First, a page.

"One of the most essential branches of English liberty is the freedom of one's house. A man's house is his castle; and whilst he is quiet, he is as well guarded as a prince in his castle.” During Paxton’s case, also known as the Writ of Assistance case, a lawyer by the name of James Otis presented this statement in an argument in support of his opposition to the Writ of Assistance in February of 1761. A writs of assistance is a written order issued by a court instructing a law enforcement official to perform a certain task. John Adams said that the role of James Otis in contesting the law and power of the British was: “...the spark in which originated the American Revolution .... breathed into the nation the breath of life." Unfortunately, his proposal resulted in a failed attempt to be victorious in the case. Perhaps, the castle he was pertaining to was one of which that was built in the sky? Well, not exactly. Although he lost, the speech was heard by John Adams. Hence, the fourth amendment which reads "The right of the people to be secure in their persons, houses, papers, and effects, against unreasonable searches and seizures, shall not be violated, and no warrants shall issue, but upon probable cause, supported by oath or affirmation, and particularly describing the place to be searched, and the persons or things to be seized.” The fourth amendment, intended to protect unalienable rights, was incorporated on December 15th, 1791. However, due to an increase of technology overtime, interpretation of the clause has evolved leading up to today which may result in the amendment becoming less effective.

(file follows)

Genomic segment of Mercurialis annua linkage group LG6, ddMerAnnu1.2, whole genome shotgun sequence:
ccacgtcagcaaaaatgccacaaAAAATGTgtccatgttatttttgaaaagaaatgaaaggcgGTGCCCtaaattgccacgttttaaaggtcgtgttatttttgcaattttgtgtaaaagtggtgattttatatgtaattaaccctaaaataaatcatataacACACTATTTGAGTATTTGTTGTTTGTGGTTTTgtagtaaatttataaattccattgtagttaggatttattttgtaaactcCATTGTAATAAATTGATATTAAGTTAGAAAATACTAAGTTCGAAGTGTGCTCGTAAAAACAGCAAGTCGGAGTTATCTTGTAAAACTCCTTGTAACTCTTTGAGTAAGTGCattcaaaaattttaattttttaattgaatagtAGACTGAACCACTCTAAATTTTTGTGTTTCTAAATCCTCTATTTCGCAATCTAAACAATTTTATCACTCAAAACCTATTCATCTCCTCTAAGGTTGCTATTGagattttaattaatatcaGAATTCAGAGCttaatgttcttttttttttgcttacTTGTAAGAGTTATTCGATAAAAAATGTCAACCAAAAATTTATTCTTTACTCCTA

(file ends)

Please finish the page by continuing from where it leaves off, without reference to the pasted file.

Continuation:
In order to diminish the misuse of power by the government over citizens, the Bill of Rights was included into the constitution to shield birth-given rights. The fourth amendment conveys the anger and frustration of the Colonist deprivation of their own fundamental rights. British soldiers could enter homes at the expense of absolutely nothing. They were able to seize belongings and search personal spaces without any legal documentation.The demand for the amendment was influenced by the abuse of the Writ of Assistance. James Otis informed the people of how the government's unjust practices were "incompatible with English liberties.” Because of Otis’ loyalty to the people he was elected to the Massachusetts House of Representatives. John Wilkes stated "I fear neither your prosecution nor your persecution, and will assert the security of my own house, the liberty of my person, and every right of the people, not so much for my own sake, as for the sake of every one of my English fellow subjects.” John Adams then adopted this concept as an advocate against Writ of Assistance as well. The framers of the constitution came to realize the importance of these fundamental rights to the public.